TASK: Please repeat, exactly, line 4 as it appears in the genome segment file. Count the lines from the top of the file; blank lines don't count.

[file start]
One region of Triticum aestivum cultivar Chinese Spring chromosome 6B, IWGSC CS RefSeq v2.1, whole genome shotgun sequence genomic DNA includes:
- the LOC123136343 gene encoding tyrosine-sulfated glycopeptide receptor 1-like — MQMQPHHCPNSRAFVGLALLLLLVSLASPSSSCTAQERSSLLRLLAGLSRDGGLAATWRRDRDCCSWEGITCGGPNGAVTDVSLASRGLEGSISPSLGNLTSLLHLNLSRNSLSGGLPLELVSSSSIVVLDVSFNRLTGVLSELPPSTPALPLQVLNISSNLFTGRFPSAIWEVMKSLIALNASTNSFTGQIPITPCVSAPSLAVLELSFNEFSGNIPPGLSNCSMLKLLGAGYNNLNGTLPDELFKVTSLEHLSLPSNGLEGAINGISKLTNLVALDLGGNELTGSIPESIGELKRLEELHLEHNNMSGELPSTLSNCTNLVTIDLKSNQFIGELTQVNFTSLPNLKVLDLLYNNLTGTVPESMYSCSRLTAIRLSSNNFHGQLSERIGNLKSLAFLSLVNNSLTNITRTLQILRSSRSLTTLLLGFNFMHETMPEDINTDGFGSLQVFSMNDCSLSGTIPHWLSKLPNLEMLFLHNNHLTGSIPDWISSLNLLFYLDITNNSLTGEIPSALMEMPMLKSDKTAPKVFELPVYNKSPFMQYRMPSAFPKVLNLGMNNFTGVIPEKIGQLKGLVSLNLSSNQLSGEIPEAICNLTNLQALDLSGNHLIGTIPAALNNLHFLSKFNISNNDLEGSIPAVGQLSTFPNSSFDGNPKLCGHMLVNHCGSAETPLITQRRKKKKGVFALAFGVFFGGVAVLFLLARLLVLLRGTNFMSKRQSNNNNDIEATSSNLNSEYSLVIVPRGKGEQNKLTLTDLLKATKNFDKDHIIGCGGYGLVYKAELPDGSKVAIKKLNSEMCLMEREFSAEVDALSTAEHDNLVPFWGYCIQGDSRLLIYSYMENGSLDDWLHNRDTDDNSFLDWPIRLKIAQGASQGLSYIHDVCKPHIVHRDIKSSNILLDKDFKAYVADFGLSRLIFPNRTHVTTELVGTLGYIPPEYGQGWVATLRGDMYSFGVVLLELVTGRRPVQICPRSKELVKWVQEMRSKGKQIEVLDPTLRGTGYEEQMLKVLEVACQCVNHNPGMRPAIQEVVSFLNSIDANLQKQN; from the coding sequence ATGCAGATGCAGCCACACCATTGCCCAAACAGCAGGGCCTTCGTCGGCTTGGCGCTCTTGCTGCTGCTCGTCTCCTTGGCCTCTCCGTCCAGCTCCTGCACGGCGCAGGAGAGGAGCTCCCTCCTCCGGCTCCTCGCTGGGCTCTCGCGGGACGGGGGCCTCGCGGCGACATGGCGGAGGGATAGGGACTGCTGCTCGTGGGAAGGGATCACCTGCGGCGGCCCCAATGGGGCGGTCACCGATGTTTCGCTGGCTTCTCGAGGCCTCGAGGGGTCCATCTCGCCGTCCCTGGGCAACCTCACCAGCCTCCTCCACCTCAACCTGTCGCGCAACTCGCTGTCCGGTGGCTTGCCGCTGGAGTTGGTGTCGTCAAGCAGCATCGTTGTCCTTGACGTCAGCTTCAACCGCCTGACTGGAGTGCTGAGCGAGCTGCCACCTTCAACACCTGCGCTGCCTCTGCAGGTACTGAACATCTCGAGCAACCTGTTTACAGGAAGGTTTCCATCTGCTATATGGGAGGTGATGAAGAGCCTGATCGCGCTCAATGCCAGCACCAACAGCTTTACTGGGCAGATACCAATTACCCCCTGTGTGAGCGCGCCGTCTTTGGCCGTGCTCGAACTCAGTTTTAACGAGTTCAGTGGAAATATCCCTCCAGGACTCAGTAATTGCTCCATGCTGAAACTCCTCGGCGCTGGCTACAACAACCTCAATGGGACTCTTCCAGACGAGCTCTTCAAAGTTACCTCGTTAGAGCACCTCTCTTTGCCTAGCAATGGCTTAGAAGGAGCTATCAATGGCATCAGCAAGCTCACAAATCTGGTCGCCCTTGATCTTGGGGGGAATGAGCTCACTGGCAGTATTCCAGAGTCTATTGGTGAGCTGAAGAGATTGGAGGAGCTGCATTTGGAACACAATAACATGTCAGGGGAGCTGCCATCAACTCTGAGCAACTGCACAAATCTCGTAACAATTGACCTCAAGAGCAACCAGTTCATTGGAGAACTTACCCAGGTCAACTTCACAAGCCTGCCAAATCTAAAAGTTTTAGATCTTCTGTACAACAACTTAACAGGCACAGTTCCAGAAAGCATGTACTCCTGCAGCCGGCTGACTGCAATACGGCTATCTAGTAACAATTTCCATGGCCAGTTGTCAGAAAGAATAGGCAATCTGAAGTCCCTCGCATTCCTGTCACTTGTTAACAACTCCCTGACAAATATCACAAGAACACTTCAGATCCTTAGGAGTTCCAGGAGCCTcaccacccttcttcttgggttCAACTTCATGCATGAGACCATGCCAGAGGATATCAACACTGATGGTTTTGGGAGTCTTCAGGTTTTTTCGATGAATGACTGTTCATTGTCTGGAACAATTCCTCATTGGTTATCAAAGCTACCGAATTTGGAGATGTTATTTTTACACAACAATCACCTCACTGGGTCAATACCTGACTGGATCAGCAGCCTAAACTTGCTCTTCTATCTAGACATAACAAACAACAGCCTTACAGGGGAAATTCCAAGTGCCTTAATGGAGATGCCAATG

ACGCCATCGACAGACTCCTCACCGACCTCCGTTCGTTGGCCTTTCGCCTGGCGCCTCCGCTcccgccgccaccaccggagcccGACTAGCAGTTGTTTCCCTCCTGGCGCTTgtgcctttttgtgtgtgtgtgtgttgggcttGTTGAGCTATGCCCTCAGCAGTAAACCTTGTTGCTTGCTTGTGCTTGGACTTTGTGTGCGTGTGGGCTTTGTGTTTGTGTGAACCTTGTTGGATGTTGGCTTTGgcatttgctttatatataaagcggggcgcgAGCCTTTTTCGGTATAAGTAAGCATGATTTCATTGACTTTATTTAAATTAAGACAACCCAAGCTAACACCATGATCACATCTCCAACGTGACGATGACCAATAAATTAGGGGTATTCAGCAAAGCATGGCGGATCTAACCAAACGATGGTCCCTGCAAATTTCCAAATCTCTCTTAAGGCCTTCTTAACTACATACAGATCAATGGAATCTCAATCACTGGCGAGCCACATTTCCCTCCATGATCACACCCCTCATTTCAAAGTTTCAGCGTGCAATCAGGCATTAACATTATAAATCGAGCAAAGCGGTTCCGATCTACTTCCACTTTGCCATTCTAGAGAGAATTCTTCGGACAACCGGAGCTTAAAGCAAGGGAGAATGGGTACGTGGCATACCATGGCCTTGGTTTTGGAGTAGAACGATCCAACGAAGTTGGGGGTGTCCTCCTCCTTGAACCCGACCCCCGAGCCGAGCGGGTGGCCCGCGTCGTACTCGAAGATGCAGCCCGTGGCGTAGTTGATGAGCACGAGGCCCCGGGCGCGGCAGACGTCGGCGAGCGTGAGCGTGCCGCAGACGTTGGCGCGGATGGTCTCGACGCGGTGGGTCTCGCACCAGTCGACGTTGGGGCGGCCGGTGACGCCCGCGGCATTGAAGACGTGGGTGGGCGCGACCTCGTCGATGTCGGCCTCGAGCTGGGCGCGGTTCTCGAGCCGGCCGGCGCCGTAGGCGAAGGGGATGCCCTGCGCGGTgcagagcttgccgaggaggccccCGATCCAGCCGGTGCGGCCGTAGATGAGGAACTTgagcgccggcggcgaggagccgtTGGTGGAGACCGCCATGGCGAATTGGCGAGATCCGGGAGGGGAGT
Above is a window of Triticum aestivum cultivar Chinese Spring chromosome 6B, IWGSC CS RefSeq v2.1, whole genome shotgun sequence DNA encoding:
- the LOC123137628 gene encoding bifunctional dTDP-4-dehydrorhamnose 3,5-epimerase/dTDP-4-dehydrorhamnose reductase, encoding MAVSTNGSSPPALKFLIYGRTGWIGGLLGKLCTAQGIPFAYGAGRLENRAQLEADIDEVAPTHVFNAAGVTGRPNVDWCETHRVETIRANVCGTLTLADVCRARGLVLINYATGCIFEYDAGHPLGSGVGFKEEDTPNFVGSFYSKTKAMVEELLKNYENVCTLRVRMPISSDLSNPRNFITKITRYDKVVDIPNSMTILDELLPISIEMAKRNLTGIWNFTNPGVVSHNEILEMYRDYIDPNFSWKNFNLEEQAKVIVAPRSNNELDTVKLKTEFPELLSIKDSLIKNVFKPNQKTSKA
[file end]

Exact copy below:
Above is a window of Triticum aestivum cultivar Chinese Spring chromosome 6B, IWGSC CS RefSeq v2.1, whole genome shotgun sequence DNA encoding: